“My God, Adam,” she said. “Has it stopped? Are you okay?”
         He tried to reassure her, to no avail. She insisted he rinse with warm water and salt, and went with him to the bathroom where he rinsed, washed up, and put on a fresh set of pajamas.
         Back in bed, his wife quickly returned to sleep. The bleeding continued. Adam considered what might happen if he lost too much blood. He tried to put it out of his mind, but the thought kept creeping back, just as his tongue kept returning to the bloody spot where his tooth had been. Perhaps the worrying might raise his blood pressure and cause him to lose more blood. The normally reassuring beat of his heart became a steady reminder of his loss of blood and his irrational fear.
         He shifted back and forth, trying to get more comfortable, and his wife woke.
         “Honey, this is serious,” she said. “I don’t think it’s going to stop. You really need to go to the emergency room.”
         Hospitals frightened him, but he knew he had to stop the bleeding. “All right,” he said, not wanting her to know he was afraid. “If the kids wake up, tell them I’ll be fine. You go back to bed.”
         As Adam drove to the hospital, memories of a movie he had seen came to him. A woman turned on the water for a bath. She adjusted the hot water until steam rose gently, enveloping the tub. After taking off and carefully folding her robe, she removed her slippers, and climbed into the bath. Putting her head back on a pillow, she lingered lazily in the hot water. She examined each wrist, then picked up a razor blade and made a deep, horizontal cut into first her left wrist and then her right. Vivaldi’s The Four Seasons played in the background as the woman vacantly watched the water turn bright red.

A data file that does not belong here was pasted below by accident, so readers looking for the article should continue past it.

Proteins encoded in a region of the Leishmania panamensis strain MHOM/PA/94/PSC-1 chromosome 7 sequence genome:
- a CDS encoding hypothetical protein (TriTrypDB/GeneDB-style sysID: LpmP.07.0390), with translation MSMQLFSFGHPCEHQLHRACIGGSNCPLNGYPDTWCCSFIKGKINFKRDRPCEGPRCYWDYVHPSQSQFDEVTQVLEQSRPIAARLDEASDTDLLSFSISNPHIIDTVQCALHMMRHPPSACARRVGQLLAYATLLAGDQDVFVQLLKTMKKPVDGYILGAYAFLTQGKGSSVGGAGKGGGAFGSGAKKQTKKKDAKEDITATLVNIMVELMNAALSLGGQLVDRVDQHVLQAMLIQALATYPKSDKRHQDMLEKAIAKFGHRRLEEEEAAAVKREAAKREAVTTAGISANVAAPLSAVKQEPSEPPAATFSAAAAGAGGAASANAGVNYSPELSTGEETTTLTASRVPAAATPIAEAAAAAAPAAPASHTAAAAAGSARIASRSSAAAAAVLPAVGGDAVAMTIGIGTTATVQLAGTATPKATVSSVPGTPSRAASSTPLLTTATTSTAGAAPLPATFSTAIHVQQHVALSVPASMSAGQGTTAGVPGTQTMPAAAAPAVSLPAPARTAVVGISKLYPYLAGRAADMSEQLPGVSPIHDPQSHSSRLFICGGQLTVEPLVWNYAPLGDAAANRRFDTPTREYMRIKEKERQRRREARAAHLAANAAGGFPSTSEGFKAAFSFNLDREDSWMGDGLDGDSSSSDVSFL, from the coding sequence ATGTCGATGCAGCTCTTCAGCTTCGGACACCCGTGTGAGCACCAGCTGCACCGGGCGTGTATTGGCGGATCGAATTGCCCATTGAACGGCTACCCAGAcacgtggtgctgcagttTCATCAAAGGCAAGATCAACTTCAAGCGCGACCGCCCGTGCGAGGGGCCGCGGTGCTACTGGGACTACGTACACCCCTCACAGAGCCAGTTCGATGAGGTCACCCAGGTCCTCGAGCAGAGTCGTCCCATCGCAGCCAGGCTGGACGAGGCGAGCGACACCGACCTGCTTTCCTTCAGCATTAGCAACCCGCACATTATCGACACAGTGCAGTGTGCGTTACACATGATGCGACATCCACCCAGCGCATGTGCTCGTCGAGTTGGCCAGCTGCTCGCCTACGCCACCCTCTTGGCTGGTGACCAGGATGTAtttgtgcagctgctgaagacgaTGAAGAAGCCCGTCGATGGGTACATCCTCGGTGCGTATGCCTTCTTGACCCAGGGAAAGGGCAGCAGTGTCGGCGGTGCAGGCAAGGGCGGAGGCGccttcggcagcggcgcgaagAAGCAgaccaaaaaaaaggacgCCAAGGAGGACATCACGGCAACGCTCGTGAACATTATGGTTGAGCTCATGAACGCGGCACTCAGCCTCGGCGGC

*    *    *    *

         Two men paced nervously in the reception area. A young, black man with long, curly hair and weary, half-closed eyes had a broken arm encased in a filthy, signature-covered cast. The other, a bald, middle-aged man with prominent veins in his nose and cheeks, had a patch over his right eye. A man and woman sat nearby in red plastic chairs that were crisscrossed with frayed duct tape. The man, with olive skin, short, brown hair, and a wide, flat nose, and the woman, attractive, with jet-black, wavy hair, and long, bright red fingernails, spoke softly to each other in Spanish. Unlike Adam, they seemed content with the endless waiting.